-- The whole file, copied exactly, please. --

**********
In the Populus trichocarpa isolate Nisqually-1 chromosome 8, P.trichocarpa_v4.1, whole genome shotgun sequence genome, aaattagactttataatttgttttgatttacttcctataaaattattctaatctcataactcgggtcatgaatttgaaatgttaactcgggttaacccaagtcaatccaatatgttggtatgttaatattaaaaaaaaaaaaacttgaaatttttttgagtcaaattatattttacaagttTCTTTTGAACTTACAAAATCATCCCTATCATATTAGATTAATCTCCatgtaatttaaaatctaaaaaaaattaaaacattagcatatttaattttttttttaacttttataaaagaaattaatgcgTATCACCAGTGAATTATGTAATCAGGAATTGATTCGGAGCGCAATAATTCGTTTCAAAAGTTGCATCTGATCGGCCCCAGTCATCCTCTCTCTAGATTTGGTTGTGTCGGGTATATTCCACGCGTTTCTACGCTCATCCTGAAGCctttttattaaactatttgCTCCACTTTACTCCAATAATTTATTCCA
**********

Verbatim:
In the Populus trichocarpa isolate Nisqually-1 chromosome 8, P.trichocarpa_v4.1, whole genome shotgun sequence genome, aaattagactttataatttgttttgatttacttcctataaaattattctaatctcataactcgggtcatgaatttgaaatgttaactcgggttaacccaagtcaatccaatatgttggtatgttaatattaaaaaaaaaaaaacttgaaatttttttgagtcaaattatattttacaagttTCTTTTGAACTTACAAAATCATCCCTATCATATTAGATTAATCTCCatgtaatttaaaatctaaaaaaaattaaaacattagcatatttaattttttttttaacttttataaaagaaattaatgcgTATCACCAGTGAATTATGTAATCAGGAATTGATTCGGAGCGCAATAATTCGTTTCAAAAGTTGCATCTGATCGGCCCCAGTCATCCTCTCTCTAGATTTGGTTGTGTCGGGTATATTCCACGCGTTTCTACGCTCATCCTGAAGCctttttattaaactatttgCTCCACTTTACTCCAATAATTTATTCCA